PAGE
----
We were waiting in line for a sandwich, at a little known, out-of-the way shop. My 17 year old daughter and I were hoping to grab a bite to eat without being recognized. From behind me I heard someone call my name. I turned and saw her. A friendly, well-to-do, fellow Dance Mom approached me with a smile. We exchanged pleasantries and made some meaningless small talk. Out of the corner of my eye, I observed my daughter subtly stepping backward toward the display of potato chips, hoping to avoid the impending conversation. Just then, the Dance Mom’s focus turned toward her.
She smiled kindly enough, and wondered out loud why my daughter was home in the middle of a school day. “I just didn’t feel well.” My girl stated, her eyes scanning the floor in silent hopes for the end of the conversation. But Dance Mom’s pleasantries didn’t catch on to her discomfort, and continued her interview.
“Oh, you are a Junior? That’s a big year! Where do you want to go to college?” The weight of the inquiry snared her hidden turmoil. She winced with the question and her shoulders slumped. She pasted on a benign smile.
“I’m not sure yet.” She replied politely. Dance Mom finally caught on and changed the conversation to the weather. We gathered our brown-paper wrapped sandwiches and ate them in silence in the car. The encounter in the shop jarred her, and ripped open a festering wound.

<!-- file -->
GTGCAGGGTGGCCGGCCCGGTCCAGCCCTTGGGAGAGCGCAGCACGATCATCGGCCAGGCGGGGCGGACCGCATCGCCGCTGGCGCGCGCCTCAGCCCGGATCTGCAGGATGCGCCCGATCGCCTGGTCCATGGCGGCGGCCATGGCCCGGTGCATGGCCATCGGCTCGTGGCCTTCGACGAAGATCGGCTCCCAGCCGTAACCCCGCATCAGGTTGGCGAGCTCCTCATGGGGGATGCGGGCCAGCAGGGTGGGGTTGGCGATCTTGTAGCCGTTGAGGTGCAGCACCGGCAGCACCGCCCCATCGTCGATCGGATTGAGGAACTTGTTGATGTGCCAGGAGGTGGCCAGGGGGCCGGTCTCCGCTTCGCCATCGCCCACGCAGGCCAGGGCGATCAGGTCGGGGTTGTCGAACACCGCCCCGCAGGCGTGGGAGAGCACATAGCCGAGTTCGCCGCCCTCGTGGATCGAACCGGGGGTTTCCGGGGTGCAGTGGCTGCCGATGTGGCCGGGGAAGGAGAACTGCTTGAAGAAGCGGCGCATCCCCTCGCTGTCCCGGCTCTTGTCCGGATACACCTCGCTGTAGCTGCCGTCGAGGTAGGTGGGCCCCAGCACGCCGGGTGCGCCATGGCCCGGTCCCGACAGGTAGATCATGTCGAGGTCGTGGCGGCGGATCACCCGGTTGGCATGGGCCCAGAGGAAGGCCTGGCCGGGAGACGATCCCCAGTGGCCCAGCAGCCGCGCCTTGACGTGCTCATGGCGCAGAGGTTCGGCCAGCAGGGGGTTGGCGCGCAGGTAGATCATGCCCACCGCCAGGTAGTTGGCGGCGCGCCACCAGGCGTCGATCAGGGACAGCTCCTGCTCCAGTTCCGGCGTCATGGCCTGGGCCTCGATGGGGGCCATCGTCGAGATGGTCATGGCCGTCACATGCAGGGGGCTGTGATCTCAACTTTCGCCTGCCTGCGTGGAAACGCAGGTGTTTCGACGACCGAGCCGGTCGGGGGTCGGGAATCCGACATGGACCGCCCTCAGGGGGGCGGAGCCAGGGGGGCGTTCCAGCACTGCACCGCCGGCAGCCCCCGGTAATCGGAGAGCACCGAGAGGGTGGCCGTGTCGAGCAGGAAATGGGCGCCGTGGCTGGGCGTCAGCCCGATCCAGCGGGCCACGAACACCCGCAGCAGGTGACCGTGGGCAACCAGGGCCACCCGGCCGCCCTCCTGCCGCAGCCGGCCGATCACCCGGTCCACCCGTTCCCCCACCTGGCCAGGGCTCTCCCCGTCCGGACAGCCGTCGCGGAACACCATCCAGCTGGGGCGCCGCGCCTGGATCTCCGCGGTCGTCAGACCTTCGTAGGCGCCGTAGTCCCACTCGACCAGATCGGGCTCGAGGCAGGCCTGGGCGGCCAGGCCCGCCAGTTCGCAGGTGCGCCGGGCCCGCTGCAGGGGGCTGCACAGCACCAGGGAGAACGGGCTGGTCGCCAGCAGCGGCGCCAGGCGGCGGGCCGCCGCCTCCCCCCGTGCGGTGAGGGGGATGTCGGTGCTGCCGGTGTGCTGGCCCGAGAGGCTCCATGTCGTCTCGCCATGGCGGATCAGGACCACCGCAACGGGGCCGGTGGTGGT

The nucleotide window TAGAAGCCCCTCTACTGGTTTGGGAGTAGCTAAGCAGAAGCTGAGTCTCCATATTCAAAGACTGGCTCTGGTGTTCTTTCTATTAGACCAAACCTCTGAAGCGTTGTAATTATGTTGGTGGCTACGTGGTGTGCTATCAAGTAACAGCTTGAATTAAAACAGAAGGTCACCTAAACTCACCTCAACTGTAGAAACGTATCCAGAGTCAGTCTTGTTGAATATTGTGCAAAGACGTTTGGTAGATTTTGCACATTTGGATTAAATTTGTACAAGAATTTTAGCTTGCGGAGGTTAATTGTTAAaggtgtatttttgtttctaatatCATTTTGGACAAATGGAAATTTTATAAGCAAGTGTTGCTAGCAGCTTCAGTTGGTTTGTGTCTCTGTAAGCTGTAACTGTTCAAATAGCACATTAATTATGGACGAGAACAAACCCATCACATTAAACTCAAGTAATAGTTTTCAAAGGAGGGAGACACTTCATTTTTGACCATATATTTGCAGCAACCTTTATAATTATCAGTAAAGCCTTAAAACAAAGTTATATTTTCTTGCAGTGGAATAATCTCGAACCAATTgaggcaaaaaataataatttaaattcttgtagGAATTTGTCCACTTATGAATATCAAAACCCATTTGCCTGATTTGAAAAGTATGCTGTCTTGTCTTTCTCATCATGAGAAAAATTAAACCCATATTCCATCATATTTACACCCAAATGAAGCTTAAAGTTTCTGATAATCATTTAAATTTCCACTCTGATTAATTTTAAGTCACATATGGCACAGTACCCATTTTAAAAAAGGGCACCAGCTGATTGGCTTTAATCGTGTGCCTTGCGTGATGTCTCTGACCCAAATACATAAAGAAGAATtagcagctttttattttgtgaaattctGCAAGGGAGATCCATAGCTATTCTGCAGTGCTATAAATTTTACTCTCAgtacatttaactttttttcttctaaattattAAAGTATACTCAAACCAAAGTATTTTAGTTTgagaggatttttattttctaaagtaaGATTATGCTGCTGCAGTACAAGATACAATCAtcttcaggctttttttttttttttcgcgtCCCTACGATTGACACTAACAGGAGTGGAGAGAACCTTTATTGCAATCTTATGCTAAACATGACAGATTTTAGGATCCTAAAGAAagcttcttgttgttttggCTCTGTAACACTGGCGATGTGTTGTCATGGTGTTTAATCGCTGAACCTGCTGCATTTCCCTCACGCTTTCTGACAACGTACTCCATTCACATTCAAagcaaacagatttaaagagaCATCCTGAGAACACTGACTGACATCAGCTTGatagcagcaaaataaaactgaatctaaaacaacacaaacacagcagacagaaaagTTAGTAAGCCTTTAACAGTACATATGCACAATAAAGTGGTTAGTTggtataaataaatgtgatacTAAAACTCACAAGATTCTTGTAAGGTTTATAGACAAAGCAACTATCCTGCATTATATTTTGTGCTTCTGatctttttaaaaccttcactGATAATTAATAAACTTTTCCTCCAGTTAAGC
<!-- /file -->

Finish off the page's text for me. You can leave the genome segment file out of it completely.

Why couldn’t she answer the innocent question? The reason is shocking and simple. She doesn’t even know how she is going to survive tomorrow, let alone the next four years. What the rest of the world doesn’t know is that my girl with the crystalline blue eyes and porcelain skin is in the battle for her life with deep depression. She’s home from school and going through a mental crisis, questioning her very existence and her will to live.
For someone experiencing mental illness the expectations of the general public, for success and acclaim can be a lead weight around his neck We haven’t been trained as a society to recognize the struggling. We don’t know what to look for. We don’t know what to say.
How could Dance Mom have handled it differently? Three ways: Notice, acknowledge, encourage. To notice someone is to truly see them, observing not just what they say, but their body language and tone. By using the information gathered from observation, greet her in a way that acknowledges the emotional state she is projecting. Words aren’t always necessary. Start with a smile. If she is ready to communicate, she will. End your conversation with encouragement.
The world is full of negativity and judgement. Struggling people are desperate for hope. A word of genuine encouragement can speak life into darkness.
It’s as easy as this. (notices closed body posture) “Hi! It’s so good to see you.” (smiles) “You must have a lot going on at your age! I did too. Hang in there, you’ll get it all figured out. You’ve got this!”
While we might not have the ability to solve the suffering of others, we can all learn the skills to notice their pain, acknowledge their struggle, and encourage them on the path to heal.